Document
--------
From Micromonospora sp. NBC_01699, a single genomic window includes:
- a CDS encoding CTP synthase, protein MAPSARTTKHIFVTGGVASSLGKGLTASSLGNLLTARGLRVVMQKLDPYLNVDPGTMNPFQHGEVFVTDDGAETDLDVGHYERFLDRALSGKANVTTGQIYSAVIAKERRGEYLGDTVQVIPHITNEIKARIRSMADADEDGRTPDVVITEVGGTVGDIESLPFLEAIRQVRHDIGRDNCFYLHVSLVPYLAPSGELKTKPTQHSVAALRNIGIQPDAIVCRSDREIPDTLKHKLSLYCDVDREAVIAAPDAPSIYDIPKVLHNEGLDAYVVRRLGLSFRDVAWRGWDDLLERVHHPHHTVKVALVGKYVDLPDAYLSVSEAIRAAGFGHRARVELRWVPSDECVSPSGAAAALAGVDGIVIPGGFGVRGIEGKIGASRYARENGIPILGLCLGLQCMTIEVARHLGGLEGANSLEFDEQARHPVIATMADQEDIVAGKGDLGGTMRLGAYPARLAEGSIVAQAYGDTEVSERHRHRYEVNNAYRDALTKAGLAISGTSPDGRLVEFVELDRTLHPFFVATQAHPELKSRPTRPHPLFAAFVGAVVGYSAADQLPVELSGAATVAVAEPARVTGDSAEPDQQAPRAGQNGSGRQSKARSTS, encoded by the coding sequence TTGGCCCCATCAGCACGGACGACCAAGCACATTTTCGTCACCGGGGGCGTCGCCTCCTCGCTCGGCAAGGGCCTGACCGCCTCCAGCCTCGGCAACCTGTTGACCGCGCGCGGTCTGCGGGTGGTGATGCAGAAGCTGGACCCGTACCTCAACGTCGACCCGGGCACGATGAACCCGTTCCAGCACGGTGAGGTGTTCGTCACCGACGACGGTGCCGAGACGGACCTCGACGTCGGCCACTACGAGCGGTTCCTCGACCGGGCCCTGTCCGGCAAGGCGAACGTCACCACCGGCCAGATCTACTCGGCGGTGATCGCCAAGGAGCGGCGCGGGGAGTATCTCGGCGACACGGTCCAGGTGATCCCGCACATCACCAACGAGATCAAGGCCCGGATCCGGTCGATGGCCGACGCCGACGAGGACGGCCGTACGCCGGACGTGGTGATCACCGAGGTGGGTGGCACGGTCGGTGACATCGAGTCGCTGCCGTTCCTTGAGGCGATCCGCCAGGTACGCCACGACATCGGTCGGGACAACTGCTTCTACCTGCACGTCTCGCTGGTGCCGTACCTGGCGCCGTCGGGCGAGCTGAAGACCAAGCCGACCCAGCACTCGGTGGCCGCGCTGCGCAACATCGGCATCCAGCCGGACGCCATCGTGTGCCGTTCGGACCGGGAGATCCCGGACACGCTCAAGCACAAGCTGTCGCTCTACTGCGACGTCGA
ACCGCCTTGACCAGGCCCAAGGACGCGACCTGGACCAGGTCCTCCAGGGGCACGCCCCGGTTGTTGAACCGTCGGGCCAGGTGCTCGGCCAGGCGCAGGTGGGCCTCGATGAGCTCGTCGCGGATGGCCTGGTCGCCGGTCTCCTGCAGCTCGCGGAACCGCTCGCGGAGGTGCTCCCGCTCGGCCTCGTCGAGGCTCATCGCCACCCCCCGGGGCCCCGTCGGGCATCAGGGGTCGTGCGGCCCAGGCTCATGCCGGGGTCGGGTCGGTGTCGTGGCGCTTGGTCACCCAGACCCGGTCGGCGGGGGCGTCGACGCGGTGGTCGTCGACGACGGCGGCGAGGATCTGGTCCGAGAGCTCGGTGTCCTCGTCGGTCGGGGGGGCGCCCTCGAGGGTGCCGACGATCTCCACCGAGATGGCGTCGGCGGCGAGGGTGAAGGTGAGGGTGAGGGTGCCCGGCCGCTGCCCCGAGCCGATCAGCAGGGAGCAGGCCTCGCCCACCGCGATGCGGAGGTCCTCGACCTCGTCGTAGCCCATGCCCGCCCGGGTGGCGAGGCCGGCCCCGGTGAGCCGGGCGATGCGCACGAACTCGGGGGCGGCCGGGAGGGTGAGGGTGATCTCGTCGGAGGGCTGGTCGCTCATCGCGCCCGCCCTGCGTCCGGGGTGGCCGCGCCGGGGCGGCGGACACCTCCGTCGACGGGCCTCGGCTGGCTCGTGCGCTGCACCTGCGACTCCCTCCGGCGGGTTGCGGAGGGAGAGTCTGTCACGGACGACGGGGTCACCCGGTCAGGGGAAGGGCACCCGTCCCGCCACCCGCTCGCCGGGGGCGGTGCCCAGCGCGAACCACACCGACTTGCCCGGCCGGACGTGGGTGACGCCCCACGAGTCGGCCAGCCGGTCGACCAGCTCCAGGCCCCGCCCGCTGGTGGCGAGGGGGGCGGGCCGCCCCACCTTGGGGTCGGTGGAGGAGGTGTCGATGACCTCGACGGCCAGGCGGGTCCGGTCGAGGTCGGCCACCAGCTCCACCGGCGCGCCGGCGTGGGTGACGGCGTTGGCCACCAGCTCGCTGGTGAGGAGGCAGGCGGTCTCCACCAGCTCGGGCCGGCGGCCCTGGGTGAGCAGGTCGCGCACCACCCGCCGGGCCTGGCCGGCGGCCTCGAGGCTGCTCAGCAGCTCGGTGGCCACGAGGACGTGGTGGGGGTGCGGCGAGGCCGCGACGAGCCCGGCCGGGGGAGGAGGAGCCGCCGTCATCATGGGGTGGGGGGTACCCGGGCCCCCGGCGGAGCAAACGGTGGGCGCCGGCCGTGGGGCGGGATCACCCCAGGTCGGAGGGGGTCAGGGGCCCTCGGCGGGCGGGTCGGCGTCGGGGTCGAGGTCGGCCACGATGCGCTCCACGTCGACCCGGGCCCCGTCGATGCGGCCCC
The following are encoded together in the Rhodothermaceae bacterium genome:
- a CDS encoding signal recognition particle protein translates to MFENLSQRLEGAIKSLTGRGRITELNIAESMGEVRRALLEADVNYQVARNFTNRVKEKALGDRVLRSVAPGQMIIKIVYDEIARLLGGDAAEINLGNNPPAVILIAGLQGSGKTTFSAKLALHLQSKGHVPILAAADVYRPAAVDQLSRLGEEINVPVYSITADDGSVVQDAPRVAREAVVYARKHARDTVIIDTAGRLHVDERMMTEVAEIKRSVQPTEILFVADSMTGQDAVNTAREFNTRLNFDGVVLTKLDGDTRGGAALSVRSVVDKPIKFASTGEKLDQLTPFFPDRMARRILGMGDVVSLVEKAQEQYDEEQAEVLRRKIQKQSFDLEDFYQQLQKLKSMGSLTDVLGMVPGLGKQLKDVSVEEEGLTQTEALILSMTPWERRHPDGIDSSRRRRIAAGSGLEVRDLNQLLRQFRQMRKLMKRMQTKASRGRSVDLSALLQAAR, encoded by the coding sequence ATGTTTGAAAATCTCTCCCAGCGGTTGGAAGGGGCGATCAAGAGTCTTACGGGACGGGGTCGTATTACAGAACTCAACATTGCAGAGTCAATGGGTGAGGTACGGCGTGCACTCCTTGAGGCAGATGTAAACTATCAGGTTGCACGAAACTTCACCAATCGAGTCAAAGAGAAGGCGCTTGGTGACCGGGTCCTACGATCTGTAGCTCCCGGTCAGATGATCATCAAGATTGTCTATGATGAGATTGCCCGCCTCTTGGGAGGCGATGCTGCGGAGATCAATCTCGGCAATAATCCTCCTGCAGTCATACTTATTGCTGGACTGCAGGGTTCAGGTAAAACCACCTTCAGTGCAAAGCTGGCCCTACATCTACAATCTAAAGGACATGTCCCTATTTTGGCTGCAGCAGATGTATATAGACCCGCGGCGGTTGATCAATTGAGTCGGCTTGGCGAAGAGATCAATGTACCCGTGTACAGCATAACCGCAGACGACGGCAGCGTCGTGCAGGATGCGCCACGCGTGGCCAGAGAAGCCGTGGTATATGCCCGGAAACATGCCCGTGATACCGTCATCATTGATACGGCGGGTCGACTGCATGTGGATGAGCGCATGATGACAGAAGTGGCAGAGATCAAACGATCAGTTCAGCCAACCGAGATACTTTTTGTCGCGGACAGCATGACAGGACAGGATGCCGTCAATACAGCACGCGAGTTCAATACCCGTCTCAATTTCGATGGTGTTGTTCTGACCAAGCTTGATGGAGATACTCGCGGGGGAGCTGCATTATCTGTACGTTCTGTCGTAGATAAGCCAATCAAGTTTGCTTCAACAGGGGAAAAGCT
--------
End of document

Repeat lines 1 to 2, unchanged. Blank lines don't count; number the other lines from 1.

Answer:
From Micromonospora sp. NBC_01699, a single genomic window includes:
- a CDS encoding CTP synthase, protein MAPSARTTKHIFVTGGVASSLGKGLTASSLGNLLTARGLRVVMQKLDPYLNVDPGTMNPFQHGEVFVTDDGAETDLDVGHYERFLDRALSGKANVTTGQIYSAVIAKERRGEYLGDTVQVIPHITNEIKARIRSMADADEDGRTPDVVITEVGGTVGDIESLPFLEAIRQVRHDIGRDNCFYLHVSLVPYLAPSGELKTKPTQHSVAALRNIGIQPDAIVCRSDREIPDTLKHKLSLYCDVDREAVIAAPDAPSIYDIPKVLHNEGLDAYVVRRLGLSFRDVAWRGWDDLLERVHHPHHTVKVALVGKYVDLPDAYLSVSEAIRAAGFGHRARVELRWVPSDECVSPSGAAAALAGVDGIVIPGGFGVRGIEGKIGASRYARENGIPILGLCLGLQCMTIEVARHLGGLEGANSLEFDEQARHPVIATMADQEDIVAGKGDLGGTMRLGAYPARLAEGSIVAQAYGDTEVSERHRHRYEVNNAYRDALTKAGLAISGTSPDGRLVEFVELDRTLHPFFVATQAHPELKSRPTRPHPLFAAFVGAVVGYSAADQLPVELSGAATVAVAEPARVTGDSAEPDQQAPRAGQNGSGRQSKARSTS, encoded by the coding sequence TTGGCCCCATCAGCACGGACGACCAAGCACATTTTCGTCACCGGGGGCGTCGCCTCCTCGCTCGGCAAGGGCCTGACCGCCTCCAGCCTCGGCAACCTGTTGACCGCGCGCGGTCTGCGGGTGGTGATGCAGAAGCTGGACCCGTACCTCAACGTCGACCCGGGCACGATGAACCCGTTCCAGCACGGTGAGGTGTTCGTCACCGACGACGGTGCCGAGACGGACCTCGACGTCGGCCACTACGAGCGGTTCCTCGACCGGGCCCTGTCCGGCAAGGCGAACGTCACCACCGGCCAGATCTACTCGGCGGTGATCGCCAAGGAGCGGCGCGGGGAGTATCTCGGCGACACGGTCCAGGTGATCCCGCACATCACCAACGAGATCAAGGCCCGGATCCGGTCGATGGCCGACGCCGACGAGGACGGCCGTACGCCGGACGTGGTGATCACCGAGGTGGGTGGCACGGTCGGTGACATCGAGTCGCTGCCGTTCCTTGAGGCGATCCGCCAGGTACGCCACGACATCGGTCGGGACAACTGCTTCTACCTGCACGTCTCGCTGGTGCCGTACCTGGCGCCGTCGGGCGAGCTGAAGACCAAGCCGACCCAGCACTCGGTGGCCGCGCTGCGCAACATCGGCATCCAGCCGGACGCCATCGTGTGCCGTTCGGACCGGGAGATCCCGGACACGCTCAAGCACAAGCTGTCGCTCTACTGCGACGTCGA